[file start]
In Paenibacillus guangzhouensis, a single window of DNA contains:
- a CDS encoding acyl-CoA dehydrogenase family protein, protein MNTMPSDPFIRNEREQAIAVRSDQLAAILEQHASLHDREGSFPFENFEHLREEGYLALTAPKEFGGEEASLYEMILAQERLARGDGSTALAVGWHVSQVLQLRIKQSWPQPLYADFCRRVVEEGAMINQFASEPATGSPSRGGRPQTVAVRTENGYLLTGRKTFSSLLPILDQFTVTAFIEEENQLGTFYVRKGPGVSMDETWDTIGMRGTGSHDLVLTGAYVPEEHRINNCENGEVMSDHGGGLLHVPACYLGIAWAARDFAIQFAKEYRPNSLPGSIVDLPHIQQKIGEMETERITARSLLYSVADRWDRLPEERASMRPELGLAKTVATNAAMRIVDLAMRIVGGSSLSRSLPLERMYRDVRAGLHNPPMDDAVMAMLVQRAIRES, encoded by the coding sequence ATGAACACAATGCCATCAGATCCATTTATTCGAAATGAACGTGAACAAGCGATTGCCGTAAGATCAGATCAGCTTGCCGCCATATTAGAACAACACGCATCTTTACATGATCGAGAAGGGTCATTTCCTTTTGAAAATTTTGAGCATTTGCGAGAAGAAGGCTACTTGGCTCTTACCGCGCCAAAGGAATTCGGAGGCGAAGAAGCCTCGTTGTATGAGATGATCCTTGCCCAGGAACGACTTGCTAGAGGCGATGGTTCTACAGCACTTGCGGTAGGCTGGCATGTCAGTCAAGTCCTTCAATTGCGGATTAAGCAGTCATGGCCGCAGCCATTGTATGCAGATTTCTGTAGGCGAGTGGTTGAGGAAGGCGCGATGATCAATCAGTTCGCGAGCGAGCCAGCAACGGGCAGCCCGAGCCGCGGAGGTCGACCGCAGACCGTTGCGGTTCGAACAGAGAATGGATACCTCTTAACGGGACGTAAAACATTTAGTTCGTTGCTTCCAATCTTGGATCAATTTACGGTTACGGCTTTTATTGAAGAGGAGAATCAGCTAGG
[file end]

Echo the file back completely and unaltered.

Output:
In Paenibacillus guangzhouensis, a single window of DNA contains:
- a CDS encoding acyl-CoA dehydrogenase family protein, protein MNTMPSDPFIRNEREQAIAVRSDQLAAILEQHASLHDREGSFPFENFEHLREEGYLALTAPKEFGGEEASLYEMILAQERLARGDGSTALAVGWHVSQVLQLRIKQSWPQPLYADFCRRVVEEGAMINQFASEPATGSPSRGGRPQTVAVRTENGYLLTGRKTFSSLLPILDQFTVTAFIEEENQLGTFYVRKGPGVSMDETWDTIGMRGTGSHDLVLTGAYVPEEHRINNCENGEVMSDHGGGLLHVPACYLGIAWAARDFAIQFAKEYRPNSLPGSIVDLPHIQQKIGEMETERITARSLLYSVADRWDRLPEERASMRPELGLAKTVATNAAMRIVDLAMRIVGGSSLSRSLPLERMYRDVRAGLHNPPMDDAVMAMLVQRAIRES, encoded by the coding sequence ATGAACACAATGCCATCAGATCCATTTATTCGAAATGAACGTGAACAAGCGATTGCCGTAAGATCAGATCAGCTTGCCGCCATATTAGAACAACACGCATCTTTACATGATCGAGAAGGGTCATTTCCTTTTGAAAATTTTGAGCATTTGCGAGAAGAAGGCTACTTGGCTCTTACCGCGCCAAAGGAATTCGGAGGCGAAGAAGCCTCGTTGTATGAGATGATCCTTGCCCAGGAACGACTTGCTAGAGGCGATGGTTCTACAGCACTTGCGGTAGGCTGGCATGTCAGTCAAGTCCTTCAATTGCGGATTAAGCAGTCATGGCCGCAGCCATTGTATGCAGATTTCTGTAGGCGAGTGGTTGAGGAAGGCGCGATGATCAATCAGTTCGCGAGCGAGCCAGCAACGGGCAGCCCGAGCCGCGGAGGTCGACCGCAGACCGTTGCGGTTCGAACAGAGAATGGATACCTCTTAACGGGACGTAAAACATTTAGTTCGTTGCTTCCAATCTTGGATCAATTTACGGTTACGGCTTTTATTGAAGAGGAGAATCAGCTAGG